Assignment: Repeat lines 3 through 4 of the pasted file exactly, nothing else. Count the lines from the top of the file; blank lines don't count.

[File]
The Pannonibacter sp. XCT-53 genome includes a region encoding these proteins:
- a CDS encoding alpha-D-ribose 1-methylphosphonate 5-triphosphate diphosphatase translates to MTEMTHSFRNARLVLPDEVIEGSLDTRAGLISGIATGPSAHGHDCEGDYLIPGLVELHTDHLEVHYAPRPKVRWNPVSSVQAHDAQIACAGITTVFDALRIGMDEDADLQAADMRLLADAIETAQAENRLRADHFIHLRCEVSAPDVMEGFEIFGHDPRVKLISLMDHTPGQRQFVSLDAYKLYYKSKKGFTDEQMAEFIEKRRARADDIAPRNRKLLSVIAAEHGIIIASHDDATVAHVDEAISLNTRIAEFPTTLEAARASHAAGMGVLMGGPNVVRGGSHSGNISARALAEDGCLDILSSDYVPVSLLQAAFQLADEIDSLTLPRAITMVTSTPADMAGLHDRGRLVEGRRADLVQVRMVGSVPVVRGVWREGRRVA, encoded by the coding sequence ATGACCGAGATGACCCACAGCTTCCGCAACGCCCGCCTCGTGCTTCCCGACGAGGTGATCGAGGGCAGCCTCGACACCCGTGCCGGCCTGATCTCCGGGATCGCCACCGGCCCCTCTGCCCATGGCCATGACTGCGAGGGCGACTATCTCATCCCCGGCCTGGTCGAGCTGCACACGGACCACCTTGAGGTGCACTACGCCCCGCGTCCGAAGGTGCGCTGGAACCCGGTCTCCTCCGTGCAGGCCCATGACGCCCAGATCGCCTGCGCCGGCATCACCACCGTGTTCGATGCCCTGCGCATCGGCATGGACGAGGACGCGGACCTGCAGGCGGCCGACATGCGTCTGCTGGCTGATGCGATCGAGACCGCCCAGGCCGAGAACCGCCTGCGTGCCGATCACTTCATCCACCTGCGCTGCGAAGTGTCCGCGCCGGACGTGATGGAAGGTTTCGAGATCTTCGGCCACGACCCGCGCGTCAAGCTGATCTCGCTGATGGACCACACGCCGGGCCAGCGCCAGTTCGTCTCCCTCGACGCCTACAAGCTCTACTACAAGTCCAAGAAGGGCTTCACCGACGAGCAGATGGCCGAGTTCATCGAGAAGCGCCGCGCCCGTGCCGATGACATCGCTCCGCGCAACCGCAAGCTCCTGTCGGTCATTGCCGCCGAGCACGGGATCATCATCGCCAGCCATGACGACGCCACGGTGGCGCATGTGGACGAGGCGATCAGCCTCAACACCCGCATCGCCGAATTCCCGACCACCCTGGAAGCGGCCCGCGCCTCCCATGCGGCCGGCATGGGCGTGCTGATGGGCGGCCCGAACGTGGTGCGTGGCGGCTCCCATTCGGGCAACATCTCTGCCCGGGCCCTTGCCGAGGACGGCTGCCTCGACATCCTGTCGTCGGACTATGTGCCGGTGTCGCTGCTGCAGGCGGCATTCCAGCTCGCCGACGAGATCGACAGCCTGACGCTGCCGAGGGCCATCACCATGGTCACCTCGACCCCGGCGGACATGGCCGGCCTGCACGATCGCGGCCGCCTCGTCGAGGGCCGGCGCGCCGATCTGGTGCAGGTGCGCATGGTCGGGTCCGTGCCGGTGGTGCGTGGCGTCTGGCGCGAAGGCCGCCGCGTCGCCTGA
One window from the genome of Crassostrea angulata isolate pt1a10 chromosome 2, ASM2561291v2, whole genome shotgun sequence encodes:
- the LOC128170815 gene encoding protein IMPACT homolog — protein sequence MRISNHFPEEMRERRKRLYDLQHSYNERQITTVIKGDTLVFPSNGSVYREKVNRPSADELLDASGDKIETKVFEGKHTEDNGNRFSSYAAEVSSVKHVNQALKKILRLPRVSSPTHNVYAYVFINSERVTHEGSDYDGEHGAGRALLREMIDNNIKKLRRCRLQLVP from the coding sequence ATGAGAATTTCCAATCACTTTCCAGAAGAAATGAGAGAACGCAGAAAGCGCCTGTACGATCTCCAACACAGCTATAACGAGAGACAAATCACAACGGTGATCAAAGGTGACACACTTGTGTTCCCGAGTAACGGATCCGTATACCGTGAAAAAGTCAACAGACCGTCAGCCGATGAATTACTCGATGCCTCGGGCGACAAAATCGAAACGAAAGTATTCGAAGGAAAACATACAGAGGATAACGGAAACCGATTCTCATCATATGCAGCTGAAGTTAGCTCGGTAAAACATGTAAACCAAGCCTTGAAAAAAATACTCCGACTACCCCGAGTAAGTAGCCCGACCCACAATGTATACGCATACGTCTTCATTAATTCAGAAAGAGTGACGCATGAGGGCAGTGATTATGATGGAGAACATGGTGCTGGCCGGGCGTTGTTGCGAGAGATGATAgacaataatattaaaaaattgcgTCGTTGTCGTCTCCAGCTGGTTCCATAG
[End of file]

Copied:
One window from the genome of Crassostrea angulata isolate pt1a10 chromosome 2, ASM2561291v2, whole genome shotgun sequence encodes:
- the LOC128170815 gene encoding protein IMPACT homolog — protein sequence MRISNHFPEEMRERRKRLYDLQHSYNERQITTVIKGDTLVFPSNGSVYREKVNRPSADELLDASGDKIETKVFEGKHTEDNGNRFSSYAAEVSSVKHVNQALKKILRLPRVSSPTHNVYAYVFINSERVTHEGSDYDGEHGAGRALLREMIDNNIKKLRRCRLQLVP from the coding sequence ATGAGAATTTCCAATCACTTTCCAGAAGAAATGAGAGAACGCAGAAAGCGCCTGTACGATCTCCAACACAGCTATAACGAGAGACAAATCACAACGGTGATCAAAGGTGACACACTTGTGTTCCCGAGTAACGGATCCGTATACCGTGAAAAAGTCAACAGACCGTCAGCCGATGAATTACTCGATGCCTCGGGCGACAAAATCGAAACGAAAGTATTCGAAGGAAAACATACAGAGGATAACGGAAACCGATTCTCATCATATGCAGCTGAAGTTAGCTCGGTAAAACATGTAAACCAAGCCTTGAAAAAAATACTCCGACTACCCCGAGTAAGTAGCCCGACCCACAATGTATACGCATACGTCTTCATTAATTCAGAAAGAGTGACGCATGAGGGCAGTGATTATGATGGAGAACATGGTGCTGGCCGGGCGTTGTTGCGAGAGATGATAgacaataatattaaaaaattgcgTCGTTGTCGTCTCCAGCTGGTTCCATAG